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Lolita, Vladimir Nabokov

Olympia Press, 1955

Every serious writer, I dare say, is aware of this or that published book of his as of a constant comforting presence. Its pilot light is steadily burning somewhere in the basement and a mere touch applied to one’s private thermostat instantly results in a quiet little explosion of familiar warmth. This presence, this glow of the book in an ever accessible remoteness is a most companionable feeling, and the better the book has conformed to its prefigured contour and color the ampler and smoother it glows.

-Vladimir Nabokov, on his “Lolita”

After reading Vladimir Nabokov’s Lolita, so, too, will a fire burn inside anyone brushing its flame.

For some, the subject matter is enough to spark an inferno of outrage; Nabokov is an arsonist of common decency!

For others, the novel is as welcoming as a campfire under midnight stars in a rustic mountainous canyon, generating inextinguishable embers of its memory that crackle and pop throughout a lifetime.

The divide between the angered and the satiated lacerates deep and wide, but, of the two sides, the vilifier blows the hottest air. Nabokov penned a classic tragic love story, sharing in company with the likes of literary sweethearts Romeo and Juliet or Heathcliff and Catherine. Humbert Humbert and Dolores Haze, who fashions the pet name Lolita as lusciously as her suitor articulates its pronunciation in his manuscript about their doomed affair—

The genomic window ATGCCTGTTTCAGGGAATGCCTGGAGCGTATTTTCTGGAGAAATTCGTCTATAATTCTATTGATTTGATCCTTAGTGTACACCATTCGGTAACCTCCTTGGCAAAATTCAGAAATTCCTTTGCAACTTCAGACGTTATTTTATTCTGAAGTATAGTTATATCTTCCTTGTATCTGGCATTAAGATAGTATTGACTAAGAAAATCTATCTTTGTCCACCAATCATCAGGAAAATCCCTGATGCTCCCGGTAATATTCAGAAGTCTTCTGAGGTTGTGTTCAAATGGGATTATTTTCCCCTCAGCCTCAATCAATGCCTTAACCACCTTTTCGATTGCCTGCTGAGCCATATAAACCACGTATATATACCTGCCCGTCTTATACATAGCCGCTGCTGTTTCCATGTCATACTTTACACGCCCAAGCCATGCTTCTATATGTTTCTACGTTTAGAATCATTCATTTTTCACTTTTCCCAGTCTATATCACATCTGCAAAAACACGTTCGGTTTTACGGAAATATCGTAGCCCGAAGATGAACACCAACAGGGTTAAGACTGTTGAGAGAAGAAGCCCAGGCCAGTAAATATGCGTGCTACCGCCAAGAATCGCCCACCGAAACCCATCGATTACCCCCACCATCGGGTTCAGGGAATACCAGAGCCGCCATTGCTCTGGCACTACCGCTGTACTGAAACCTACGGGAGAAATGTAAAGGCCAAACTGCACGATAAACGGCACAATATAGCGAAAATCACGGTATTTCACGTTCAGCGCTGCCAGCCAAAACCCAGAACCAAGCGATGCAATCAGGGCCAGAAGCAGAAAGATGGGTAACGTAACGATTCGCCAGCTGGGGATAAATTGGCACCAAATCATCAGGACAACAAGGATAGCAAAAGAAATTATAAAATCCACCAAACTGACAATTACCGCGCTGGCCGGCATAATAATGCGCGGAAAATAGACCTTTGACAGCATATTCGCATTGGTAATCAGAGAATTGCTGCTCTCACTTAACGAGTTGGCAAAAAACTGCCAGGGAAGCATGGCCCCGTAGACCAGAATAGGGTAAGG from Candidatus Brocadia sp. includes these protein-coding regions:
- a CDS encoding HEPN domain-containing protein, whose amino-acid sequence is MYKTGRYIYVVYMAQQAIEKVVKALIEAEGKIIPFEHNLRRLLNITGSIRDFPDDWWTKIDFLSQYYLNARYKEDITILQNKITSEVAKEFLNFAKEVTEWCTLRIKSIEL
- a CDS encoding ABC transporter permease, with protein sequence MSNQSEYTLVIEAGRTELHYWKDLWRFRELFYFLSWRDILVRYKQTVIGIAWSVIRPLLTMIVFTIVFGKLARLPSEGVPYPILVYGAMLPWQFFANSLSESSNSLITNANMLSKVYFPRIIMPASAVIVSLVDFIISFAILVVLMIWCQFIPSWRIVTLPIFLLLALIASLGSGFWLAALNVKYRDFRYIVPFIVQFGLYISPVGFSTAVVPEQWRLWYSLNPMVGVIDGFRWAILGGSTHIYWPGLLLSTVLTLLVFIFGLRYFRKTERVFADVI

Lolita, light of my life, fire of my loins. My sin, my soul. Lo-lee-ta: the tip of the tongue taking a trip of three steps down the palate to tap, at three, on the teeth. Lo. Lee. Ta.

—live similarly, as two individuals in complex entangled passions, confronting societal obstacles that have the capability to threaten the cast of characters and the fears of those off the page alike. Forbidden love has never been so elegantly rendered or doused in such comic aplomb.

Their problems are, without question, unique. The purpose, if any may be cited, is not to shock, provoke or teach a lesson, unless tongue-in-cheek notes (oral fixations pleasure every appendage of the book) from the fictional John Ray, Jr., Ph.D., whose Foreword opens the novel, are misinterpreted:

‘Lolita’ should make all of us—parents, social workers, educators—apply ourselves with still great vigilance and vision to the task of bringing up a better generation in a safer world.

Approaching the novel as a morality play is outside the scope of intent, and no part of the novel indicates Nabokov gifted his creation to pander to readers. Debates centering on decency are not of primary concern, although they are the most elementary in which the single-minded may engage. Stripping controversy aside exposes fearless prose so naked, so biting, that it is a wonder the author is writing outside his native Russian tongue. Sentence after sentence furtively guides the reader to an elevated state of presence, whereby sincerity, affection and rapture are the book’s rawest dignities.

Nabokov’s connection with his own work is essential to the enjoyment of a story that triumphs over encumbering declarations about lewdness, reprehensible characters or perversions. Nabokov cherishes the English language and its boundless possibilities. That romance is paramount and comprises the purest love story of all in Lolita.

Quel scandale! Vraiment.